Grub Street Journal, May 14, 1730

Grub Street Journal

May 14, 1730

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Issue date: Sunday, May 14, 1730

Pages available: 4

Previous edition: Sunday, May 7, 1730

Next edition: Sunday, May 21, 1730

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Publication name: Grub Street Journal

Location: London, Middlesex

Pages available: 1,663

Years available: 1730 - 1733

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All text in the Grub Street Journal May 14, 1730, Page 1.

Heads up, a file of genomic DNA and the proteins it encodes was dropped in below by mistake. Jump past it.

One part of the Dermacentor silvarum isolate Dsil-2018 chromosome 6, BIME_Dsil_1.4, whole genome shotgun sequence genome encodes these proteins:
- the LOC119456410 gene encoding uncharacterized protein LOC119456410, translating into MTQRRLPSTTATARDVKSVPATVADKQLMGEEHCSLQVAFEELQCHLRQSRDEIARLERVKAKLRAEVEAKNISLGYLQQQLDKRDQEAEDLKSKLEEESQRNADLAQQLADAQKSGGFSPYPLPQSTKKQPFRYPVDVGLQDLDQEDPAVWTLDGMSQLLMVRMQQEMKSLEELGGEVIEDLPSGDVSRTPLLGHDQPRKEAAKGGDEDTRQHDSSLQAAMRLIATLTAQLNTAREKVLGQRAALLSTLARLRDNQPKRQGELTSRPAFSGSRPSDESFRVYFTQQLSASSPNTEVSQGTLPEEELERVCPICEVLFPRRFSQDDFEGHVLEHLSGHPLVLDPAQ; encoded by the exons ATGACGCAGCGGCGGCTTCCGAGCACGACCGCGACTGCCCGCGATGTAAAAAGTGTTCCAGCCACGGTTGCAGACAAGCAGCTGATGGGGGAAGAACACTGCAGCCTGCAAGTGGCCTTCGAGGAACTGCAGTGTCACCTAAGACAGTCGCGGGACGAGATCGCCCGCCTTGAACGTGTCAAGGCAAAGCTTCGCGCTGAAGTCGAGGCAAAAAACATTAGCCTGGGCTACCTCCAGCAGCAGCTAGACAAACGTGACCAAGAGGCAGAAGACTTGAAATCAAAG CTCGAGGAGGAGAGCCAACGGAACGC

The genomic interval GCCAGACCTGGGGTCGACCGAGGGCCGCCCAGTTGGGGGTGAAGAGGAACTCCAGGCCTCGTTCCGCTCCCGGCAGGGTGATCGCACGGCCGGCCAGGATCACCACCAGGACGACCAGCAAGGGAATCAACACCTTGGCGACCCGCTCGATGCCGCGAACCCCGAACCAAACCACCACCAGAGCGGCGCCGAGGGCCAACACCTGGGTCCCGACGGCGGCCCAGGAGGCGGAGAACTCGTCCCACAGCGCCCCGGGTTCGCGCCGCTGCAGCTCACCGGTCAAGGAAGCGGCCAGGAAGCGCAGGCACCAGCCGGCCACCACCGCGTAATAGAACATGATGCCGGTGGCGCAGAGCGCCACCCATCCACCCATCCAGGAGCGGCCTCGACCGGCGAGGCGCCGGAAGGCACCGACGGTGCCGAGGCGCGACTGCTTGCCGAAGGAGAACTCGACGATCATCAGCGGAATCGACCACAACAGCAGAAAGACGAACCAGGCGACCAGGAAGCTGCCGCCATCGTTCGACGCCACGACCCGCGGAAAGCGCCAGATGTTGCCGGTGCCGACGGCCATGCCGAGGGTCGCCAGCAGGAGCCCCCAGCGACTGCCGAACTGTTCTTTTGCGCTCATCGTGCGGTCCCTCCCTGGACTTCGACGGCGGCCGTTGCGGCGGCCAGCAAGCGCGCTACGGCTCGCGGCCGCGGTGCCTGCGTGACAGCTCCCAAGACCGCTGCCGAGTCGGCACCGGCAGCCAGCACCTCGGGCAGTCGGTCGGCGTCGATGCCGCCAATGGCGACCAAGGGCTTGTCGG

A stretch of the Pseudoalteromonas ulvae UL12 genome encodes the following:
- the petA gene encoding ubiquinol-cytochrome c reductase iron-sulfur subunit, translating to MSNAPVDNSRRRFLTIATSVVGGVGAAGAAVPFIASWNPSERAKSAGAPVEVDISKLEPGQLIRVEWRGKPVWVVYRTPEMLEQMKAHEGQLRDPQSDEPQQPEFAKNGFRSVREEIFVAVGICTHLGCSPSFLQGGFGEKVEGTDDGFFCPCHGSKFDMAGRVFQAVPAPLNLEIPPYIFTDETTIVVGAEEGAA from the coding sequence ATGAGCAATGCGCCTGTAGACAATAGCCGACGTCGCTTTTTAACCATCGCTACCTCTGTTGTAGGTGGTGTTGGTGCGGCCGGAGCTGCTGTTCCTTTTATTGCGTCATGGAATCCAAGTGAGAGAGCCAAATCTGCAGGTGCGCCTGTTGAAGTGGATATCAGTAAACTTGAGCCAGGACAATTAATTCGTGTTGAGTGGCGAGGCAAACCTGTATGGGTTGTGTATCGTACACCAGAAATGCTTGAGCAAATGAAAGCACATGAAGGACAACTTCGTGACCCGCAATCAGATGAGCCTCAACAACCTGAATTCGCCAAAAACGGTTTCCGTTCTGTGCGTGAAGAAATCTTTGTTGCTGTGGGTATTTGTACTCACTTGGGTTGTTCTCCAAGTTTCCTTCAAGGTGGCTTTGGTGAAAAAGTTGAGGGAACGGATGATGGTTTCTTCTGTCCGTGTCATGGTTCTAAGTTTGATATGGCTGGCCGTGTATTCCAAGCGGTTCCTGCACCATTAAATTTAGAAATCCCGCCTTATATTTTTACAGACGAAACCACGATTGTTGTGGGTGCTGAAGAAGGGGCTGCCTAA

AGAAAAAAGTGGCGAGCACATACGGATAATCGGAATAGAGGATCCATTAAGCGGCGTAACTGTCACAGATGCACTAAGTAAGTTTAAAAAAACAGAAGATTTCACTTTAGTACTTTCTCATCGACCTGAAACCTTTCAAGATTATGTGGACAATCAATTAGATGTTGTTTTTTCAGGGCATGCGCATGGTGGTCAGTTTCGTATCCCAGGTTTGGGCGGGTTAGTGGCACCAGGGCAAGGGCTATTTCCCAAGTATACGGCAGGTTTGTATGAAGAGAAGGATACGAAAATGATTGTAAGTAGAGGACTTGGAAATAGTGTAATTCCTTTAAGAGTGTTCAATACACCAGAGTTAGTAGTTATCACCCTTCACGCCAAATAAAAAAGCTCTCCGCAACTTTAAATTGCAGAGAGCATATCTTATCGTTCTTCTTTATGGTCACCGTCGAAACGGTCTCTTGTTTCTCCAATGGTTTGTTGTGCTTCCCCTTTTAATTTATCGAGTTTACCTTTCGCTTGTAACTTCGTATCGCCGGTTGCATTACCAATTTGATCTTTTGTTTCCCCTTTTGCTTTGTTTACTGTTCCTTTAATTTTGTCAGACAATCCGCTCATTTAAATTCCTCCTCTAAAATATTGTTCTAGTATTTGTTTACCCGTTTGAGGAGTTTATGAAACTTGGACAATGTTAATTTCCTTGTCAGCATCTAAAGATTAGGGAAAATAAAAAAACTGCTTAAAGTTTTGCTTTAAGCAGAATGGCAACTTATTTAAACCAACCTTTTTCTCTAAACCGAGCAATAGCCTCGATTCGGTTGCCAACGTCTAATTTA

Grub-Street Journal (Newspaper) - May 14, 1730, London, Middlesex Numb, igi Cjjtutf&ap, mat i4. 1730. 'Maggots half-for 7^ d in rhyme exatlly meet, And learn to crawl upon �poetic- feet, Dunciad. B. I. 3r5eg>. WO remarkable occurrences having been the chief fub je�t of converfation for thefe three or four month.', have yielded a large field for the latent members of our Society to difplay their talents in profe and verfe : one rbe cai: of ah unfortunate Lady, and the other of an unfortunate Gentleman, as the Rev. Mr. Woolfton is pitied to ca1 him. On both which occafions, fever .il anonymous Authors have- publifhed many mufhroom pampheis and poems, with no other view but to divert the Tovvr, and thereby bring a lictle ready mon.-y into rheir own pockets. In thefe pieces they have treated the mcL -heinous crimes, and mo ft dumal misfortunes, in a .very ludicrous manner $ rtprefenting the one a.-- a con -mon piece or gallantry ; making the other a iuLiect or ridicule; and with refpect to both, fcanda.'oufly acufing both the living and the dead. For which, as a gi eat Author writing ro one of our Members well obferves, they richly defervc not only to be fatyriztbut to benhipp'd and pillory'J^. The E/f.lc of Ctllfia to Altamont is a flagrant inftance of "his /oitof writings: which having been publifhed at the latter end of the laft year, efcaped the particular examination, which would have been bellowed upon it, hid it come within the time which thef* Memoirs are defigncd to compiehend: and therefore it has been only mentioned occaiionaby in two or three Journals. There arc others, who, tho5 neither Co needy, nor f> malicious as the former, yet either out of an iich of rhyming, or a delire to fee their works in print, cr both, frequently compofe fhort Copies on all occurence, snd fend them to the pubkfhers of News-papers. Thefe 7erfes are generally very low, frequently loofe and unmoral, andfometimes levelled agaiuft perfonr, who in ro wife deferve to be treated in a fatyrical manner. Upon one or other of thefe accounts, our Society has rejedted feveral copies: tho' it will be always re-Ay to publish fuch as are written with any gooa d fign,. to promote the caufe of learning and virtue, and co cxpofc the patrons and propagators of nonfenfe, vice, aad immorality. It is now about three weeks ago. th.it V'r. Mjevius received a copy of verfes, fait by a Book/':- >r, as cc.ir.ing from a Fellow of Ail Souls: th-r latter pa; t of which be ing incoherent and immoral, he fent only the 6 firii lines with a little alteration to the Society; and fublti.u-ted 10 of his own in the room of the r;L : which were printed in our Journal, Numb, r 5. but the very fame Copy, which had been fent to M . Mjevk'.;, haViirg bee;; �ent to the Authors of the Umverfal :p- :.ttor, was by them pubnfhed in Numb. 81. Upon whs rot to do ill, yet fears the nttfie; A ufree from conferencs is a fiavt to j^'�c. Bur fr^iTi th:s G'.-Ptl^man'? ac>~o.!nt ii dors ret spp?ar, that this Ljdy was even a f�ie re fame. For tho' he intimates in the 1 8th v:rie, ih^t hn fam* w-w :-cty dear to htr ; )'et this is not very contiitenr v^;h t.hi.- chaia-fter given -:t rhc beginning of the C>jpy tiuc pltrfwe was all her care; and that fhe had too amcli kir.du-.fs. and too UttU art. Ver. to. A Lady who expofes her :iF?. rs'.htr th:n iol't her honour, may be juflly faid to prove he/ hs.-.our dearer thati kir life. But flic who d;e5 upon the difco-very of the lo;s or htr hmour, canrior be iaia to have valued her honour nx.ie than htr life, but to have had little va'ur for eir'f-r. A L'.dy's honour, according to this Gentleman's notion, is only her Jame. or reputation; snd does not conlilf in her being really challe, but in the opinion of ih: woild, that fhe is ic. But it it ce taken even in this f'erce , yet it is not true, that (he proved h r honour to be dearer than her life; but only, that iifrtr the Ids of the former, fhe did not think the iat'er wo.'h pr'.fervir.g. Ver.n but fhe ft.il proved more than all this: for (hg proved the man flje hved "o be for dearer than boih he; honour and htr lire, ard that by as odd a way as coui h ivve continued ro prove it cy liv.ng. an conve.l.ng u*irh h'm, in defiance 0/ the cetifur.* of the word .- out it f;emc.. according ro r,i!;-Auth. r, (he ch.fe rather to do it by dy-r.g; by v/hicli the might a.c well have proved htr iclf to be a.ive. And by r.yin^ in thi"; manner, Jikcwife proved him dearer :h n her :ifc. " Frt-m whi-nce cne wouid hav-: been ap' :o th'Vk, that ho lover hsH heeri de.ui ; an-J that lincc fl".c d u'A no' imoy him ,n th:? wo;'J lie had encieavourc'.i r> join him m the ether. 15u-- n.hrari of that, fhe leaves htm behind, and prjer.- 3-r numerous figh.9 Sprung from her breaft, what torrents drown'd her eyes : When pale, difh^veii'd, pro/Irate on the floor, Her fa*e fhe wail'd, and curs'd her natal hour : 'Twixr glimmerirg hope perplex'd and dark defpair3 begg'd that the fiient grave might end her care. The grievous pangs cf one fuch difmal day Whoc years of higbeft, fenfual joys outweigh. Hut grenttr pains fucceed more pungent woe^ When words all fnii'd, and tears no more could flow: When grief unu.tcrable, rrute d.Trrefs, Which rrit!-cr thought can form, nor words eyprefs, Racing within, fubou'J rhe mortal part, The vital ctnreitt tiepp'd, and broke her heart, Lament the i-'air by lar/iefs love betray'd, V."h,N; from the p.tu ci" honour having flray'd, C.-ul.'i no', when once diiclos'd her guilt and fhame3' Survive the death of virtue, and of fame. O love ! O tr::ndfhip ! turn your eyes this Way : This tragic bed, this fcene of death furvey: This is your wcik. There iies tiie Fair ador'd: The love for her, the frier.cihip fcr her Lord, Confpicuous fhine alike: this glorious end Of both, difplay5 the Lo-^er and the Friend. How virtuous is this a/;e which dares ro blame The mu^ct impo:>Jd on this deftiudtive flame! The laws of hofpirality defy'd, And all the ftronger bands by fnendfhip ty'dj The nuptial vows diflbk'd, the marriage bed Defil'd, the Spoufe thro'fhame and anguifh dead.' F^r crimes hke thefe is any mi di too high ? For lefs the Criminal eferves to die. Hie, Wretch, in exile from thy native fhore," Where Bmifb eyes may ne'er behold thee more. Buc never hope to lofe in diftanr climes The fad remembrance of thy f'ta! crimes. Think on them flitJ; and flrive by night, by day. With flood- of tear.- to wafh thy guile away. Tly:k not cf plea; u-e, cr of efe below.-Thy doom is f.jrrow here, or tuture woe. The Controversy betwixt the Fcfeians and the The'c^ BAiiiiAKs being btely revived, by the publication cf an Epijiii to Mr. A. Vor-tj a fhort Extract of theContents ot the l"'n.f:ce has been fent to our Society by an unknown hand, 'litis they have ordered to be published j dcclning at the fame time, to Pew their impartiality, rh:t it the Gemhmen concerned tuink fit to fend an-An-fwe;-. it fhall be publifhed in our next, if there appear no fub.iantial reafon to the contrary. There having been laft week publifhed anEpiftle to Mr. A. Pqpe, with a curious Preface, we here give the Reader a fhort Extract of the Contents of it. SOME people have been very fcurrilous againft Mr* Pope, which 1 am forry for; therefore I am more fcurrilous. Seme folks have been very dull, which I am forry for, therefore I will fhew I am-duller. Some have faid I could write nothing my /elf; therefore I have got fome other Writers to co this. No body fhduld abufe thofe that have not abufed firft; therefore having fhewn in this Vrefaie, that Dr. Akburthnot and Dr. Swift knew, nothing of any intent to iatyrize us, we abufe the faid Gentlemen perfonally in the Poem. But we our felves requiring more refpe